Getting Around

Liverpool John Lennon Airport is eight miles outside the city centre, with most flights to destinations in Europe. However, Liverpool is only 45 minutes by train to Manchester Airport, which has routes to more international destinations.

Liverpool Lime Street is the main railway station in the city centre, with special trains travelling to London in around two-and-a-half hours. The West Coast Main Line track links England to Scotland and Wales, making exploration outside the city quick and easy. A young person’s railcard costs £24 for a year, cutting the cost of a ticket by a third.

Budget-conscious students may want to opt for coach travel, which is generally cheaper and longer to travel than the train. The Megabus stop located outside the Adelphi Hotel on Brownlow Hill advertises services from £1, in addition to a 50p booking fee.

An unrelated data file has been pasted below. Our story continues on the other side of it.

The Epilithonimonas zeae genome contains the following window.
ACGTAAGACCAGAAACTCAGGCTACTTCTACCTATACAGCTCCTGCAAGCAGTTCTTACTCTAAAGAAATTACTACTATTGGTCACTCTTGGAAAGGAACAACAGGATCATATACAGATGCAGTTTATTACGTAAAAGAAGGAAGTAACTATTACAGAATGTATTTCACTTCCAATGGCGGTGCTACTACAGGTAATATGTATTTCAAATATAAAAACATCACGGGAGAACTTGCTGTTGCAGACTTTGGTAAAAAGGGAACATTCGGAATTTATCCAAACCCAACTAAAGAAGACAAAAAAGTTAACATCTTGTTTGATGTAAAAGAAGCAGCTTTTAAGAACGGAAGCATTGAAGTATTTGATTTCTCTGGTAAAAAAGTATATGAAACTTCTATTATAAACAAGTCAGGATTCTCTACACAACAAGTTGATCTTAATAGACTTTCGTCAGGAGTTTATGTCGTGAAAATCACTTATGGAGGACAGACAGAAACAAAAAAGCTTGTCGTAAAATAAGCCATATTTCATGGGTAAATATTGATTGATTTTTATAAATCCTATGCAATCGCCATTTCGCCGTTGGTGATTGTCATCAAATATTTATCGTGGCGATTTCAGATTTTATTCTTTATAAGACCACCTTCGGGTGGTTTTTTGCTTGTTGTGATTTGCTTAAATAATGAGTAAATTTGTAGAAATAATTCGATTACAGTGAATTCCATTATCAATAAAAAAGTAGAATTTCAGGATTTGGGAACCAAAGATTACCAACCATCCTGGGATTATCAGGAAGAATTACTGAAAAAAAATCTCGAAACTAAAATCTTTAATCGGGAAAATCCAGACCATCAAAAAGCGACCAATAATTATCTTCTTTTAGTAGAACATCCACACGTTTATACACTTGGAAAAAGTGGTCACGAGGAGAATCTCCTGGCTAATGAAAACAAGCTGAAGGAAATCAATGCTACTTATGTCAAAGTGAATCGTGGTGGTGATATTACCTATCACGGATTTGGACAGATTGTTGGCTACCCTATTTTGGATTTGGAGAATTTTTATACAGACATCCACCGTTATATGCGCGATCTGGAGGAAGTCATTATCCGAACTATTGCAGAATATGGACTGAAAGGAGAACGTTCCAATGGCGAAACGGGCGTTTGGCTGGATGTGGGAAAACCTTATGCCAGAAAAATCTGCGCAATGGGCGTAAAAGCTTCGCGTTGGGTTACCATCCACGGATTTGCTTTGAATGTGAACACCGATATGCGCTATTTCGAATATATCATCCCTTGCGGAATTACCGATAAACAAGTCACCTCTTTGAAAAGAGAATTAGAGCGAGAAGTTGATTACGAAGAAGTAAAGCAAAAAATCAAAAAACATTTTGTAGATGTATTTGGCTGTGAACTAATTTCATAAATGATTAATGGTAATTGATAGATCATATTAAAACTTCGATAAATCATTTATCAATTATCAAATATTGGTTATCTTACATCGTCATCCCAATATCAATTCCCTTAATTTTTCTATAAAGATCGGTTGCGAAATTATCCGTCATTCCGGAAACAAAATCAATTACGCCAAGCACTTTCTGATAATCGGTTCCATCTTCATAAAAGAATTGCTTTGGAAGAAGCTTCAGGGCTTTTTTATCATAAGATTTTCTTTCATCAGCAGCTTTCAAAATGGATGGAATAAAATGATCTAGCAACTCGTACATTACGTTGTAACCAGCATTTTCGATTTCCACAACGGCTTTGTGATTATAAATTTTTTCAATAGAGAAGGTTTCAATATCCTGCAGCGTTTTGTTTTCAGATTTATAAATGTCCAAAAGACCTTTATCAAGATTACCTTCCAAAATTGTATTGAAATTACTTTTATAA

International students make like to take a leaf out of the songbook of Liverpudlians Gerry and the Pacemakers and ‘Ferry Cross the Mersey’ by taking the boat. Passenger ships go across the River Mersey to Birkenhead as well as to Belfast in Northern Ireland and Dublin in the Republic of Ireland. The port began to welcome more international passenger ships in 2007.

Without a tram network or subway system, inner city travel is predominantly by bus, with services running into the night on popular routes. The local transport authority, Merseytravel, provides integrated season travel tickets that allow passengers to use buses, trains and ferries or alternative combinations for discounted prices. There are also soccer buses that transport fans to Anfield or Goodison Park from Sandhills Station on match days.

Flagging taxis at night is difficult. The best advice would be to book a cab in advance with a reputable company, including Liverpool’s fleet of British black cabs. Payment is on a meter, which starts with a standard charge depending on what hour the taxi is booked then clocks the fee per distance.